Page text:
We arrived and were promptly deposited on the side of the highway, about five miles from the actual town of Cotacachi. Nowhere near the promised "terminal de autobus." We rallied and asked the smiling Andean natives, bedecked with gold necklaces and colorful head scarves, where we could find a taxi to the town centre. A bit of a miscommunication sent us up and over the highway bridge following a cattle herd (seriously, they were leading cattle over the bridge!), but ultimately ending up in a taxi and on our way to the town square, where we were to meet our landlady.
While waiting at the lovely park, some locals befriended the boys, apparently falling in love with their blond hair and insisted on taking pictures. Michael was wary but Jack (of course, our little social butterfly) hammed it up. We enjoyed our new friends and the park until our hostess, Maria, arrived. Elegant and gracious, she drove our weary bodies and heavy backpacks the two blocks to the townhouse, Jardines de Pichavi.
Been here less than 5 minutes and already making friends.
Beautiful does not describe this place. We are tucked away behind a quaint gate to the busy street, about two blocks from the square. We walked along a cobblestone path, lined with enormous avocado trees to a literal secret garden. Our complex has nine private townhouses, all situated to face the abundant flowering fruit trees of the garden and the mountains and volcano Cotacachi beyond. The town house, mostly all expats, most of whom are grandparents who have retired here. We are trying to the keep the excited squeals down out of respect, but our neighbors smile and wave to the boys daily.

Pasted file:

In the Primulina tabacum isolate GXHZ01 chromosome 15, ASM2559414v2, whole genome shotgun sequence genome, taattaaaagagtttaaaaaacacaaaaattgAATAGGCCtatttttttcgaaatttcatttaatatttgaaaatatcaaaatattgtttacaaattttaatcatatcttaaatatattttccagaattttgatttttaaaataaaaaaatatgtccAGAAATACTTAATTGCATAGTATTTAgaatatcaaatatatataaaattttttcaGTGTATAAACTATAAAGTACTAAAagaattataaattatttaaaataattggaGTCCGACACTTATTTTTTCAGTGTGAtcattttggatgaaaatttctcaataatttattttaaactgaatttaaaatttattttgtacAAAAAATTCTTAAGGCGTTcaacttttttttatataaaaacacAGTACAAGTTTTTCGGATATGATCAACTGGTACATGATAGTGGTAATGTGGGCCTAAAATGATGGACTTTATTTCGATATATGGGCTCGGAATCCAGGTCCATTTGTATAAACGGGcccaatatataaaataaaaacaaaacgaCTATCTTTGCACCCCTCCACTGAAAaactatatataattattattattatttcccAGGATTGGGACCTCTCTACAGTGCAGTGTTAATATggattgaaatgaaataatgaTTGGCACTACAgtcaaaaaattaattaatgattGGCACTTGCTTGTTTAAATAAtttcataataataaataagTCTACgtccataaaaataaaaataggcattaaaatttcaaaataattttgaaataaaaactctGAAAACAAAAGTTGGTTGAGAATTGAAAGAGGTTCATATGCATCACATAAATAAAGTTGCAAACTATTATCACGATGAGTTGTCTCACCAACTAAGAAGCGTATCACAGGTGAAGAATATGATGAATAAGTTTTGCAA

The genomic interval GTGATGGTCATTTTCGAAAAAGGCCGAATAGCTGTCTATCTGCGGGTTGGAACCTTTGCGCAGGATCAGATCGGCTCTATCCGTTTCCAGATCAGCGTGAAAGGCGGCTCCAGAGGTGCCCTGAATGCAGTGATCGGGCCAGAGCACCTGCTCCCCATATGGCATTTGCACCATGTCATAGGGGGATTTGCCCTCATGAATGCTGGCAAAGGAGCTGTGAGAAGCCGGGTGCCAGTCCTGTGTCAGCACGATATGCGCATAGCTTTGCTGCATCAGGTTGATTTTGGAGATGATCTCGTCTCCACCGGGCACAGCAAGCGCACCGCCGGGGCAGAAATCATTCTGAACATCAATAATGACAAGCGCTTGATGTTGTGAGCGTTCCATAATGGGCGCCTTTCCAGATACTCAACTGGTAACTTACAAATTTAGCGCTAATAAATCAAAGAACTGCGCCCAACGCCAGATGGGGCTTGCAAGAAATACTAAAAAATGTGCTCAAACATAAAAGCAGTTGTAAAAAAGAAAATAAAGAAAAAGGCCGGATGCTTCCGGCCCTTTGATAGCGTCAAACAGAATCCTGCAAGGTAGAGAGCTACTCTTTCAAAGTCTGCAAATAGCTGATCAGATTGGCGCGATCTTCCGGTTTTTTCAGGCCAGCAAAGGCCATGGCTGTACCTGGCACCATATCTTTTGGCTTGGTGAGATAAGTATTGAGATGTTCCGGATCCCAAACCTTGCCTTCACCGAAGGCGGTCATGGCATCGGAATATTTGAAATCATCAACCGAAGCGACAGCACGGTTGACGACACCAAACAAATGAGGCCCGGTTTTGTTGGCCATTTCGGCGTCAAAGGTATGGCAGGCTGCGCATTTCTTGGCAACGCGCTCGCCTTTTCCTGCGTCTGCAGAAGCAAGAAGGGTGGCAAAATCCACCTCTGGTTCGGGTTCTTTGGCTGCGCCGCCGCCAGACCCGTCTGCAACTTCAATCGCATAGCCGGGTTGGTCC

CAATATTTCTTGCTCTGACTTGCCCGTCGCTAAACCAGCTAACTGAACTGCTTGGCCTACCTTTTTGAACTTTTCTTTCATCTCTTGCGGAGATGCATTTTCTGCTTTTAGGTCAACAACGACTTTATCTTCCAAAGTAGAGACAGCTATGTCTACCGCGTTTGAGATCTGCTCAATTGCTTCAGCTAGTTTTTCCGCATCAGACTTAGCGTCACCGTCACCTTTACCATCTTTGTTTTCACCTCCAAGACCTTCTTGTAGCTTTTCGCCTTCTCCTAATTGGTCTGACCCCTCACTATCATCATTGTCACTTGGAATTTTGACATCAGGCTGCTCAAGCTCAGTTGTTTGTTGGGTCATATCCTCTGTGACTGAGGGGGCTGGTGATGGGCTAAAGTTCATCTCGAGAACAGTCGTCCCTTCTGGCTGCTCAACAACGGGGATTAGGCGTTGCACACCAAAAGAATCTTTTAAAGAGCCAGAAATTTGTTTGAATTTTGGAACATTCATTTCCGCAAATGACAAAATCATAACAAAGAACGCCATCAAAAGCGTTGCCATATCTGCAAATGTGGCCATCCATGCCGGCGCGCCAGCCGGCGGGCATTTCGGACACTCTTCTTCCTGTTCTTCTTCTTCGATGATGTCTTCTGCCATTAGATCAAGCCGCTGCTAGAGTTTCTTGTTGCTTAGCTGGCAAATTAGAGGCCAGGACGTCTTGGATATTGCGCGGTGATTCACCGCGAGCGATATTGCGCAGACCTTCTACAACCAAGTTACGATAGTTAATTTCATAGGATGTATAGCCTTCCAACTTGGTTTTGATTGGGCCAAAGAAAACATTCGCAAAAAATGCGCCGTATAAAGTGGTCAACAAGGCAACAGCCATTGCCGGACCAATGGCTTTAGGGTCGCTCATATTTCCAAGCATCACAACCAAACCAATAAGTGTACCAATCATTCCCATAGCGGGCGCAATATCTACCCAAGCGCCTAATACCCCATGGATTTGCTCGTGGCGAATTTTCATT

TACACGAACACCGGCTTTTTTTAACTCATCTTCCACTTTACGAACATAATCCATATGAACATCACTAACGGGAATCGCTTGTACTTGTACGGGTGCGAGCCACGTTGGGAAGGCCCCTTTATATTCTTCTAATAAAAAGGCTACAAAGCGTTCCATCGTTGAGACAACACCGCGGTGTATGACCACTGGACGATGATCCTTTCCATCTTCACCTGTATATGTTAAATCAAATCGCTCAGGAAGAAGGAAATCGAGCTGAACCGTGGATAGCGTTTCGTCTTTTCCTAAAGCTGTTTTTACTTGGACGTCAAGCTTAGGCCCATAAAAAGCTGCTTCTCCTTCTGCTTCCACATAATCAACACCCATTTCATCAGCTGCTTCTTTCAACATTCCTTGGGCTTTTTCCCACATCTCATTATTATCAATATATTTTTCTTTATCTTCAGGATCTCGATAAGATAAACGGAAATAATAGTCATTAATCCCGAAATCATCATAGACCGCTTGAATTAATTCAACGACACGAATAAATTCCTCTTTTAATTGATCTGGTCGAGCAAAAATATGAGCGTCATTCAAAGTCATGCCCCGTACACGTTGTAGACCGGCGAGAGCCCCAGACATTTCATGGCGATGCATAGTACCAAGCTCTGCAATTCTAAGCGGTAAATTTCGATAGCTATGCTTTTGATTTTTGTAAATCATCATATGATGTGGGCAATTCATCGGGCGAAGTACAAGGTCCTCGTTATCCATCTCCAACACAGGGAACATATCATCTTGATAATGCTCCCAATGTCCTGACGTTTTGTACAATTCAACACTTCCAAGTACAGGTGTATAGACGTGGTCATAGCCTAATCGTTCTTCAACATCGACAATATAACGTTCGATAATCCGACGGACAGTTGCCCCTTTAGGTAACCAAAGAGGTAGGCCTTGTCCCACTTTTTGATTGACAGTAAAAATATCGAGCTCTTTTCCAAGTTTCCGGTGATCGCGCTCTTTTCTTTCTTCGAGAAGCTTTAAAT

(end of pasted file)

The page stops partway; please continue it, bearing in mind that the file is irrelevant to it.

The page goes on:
Every morning, we enjoy coffee on the chilly porch (after my wife stays snuggled under the wool alpaca blankets while I get the coffee going), and let the boys loose among the trees to find fresh fruit to accompany breakfast. They come running back, arms laden with clementines, wild plums, lemons and a small, sour mystery fruit that we haven't identified yet. They always bring their mom a few native flowers that she has zero hopes of ever identifying.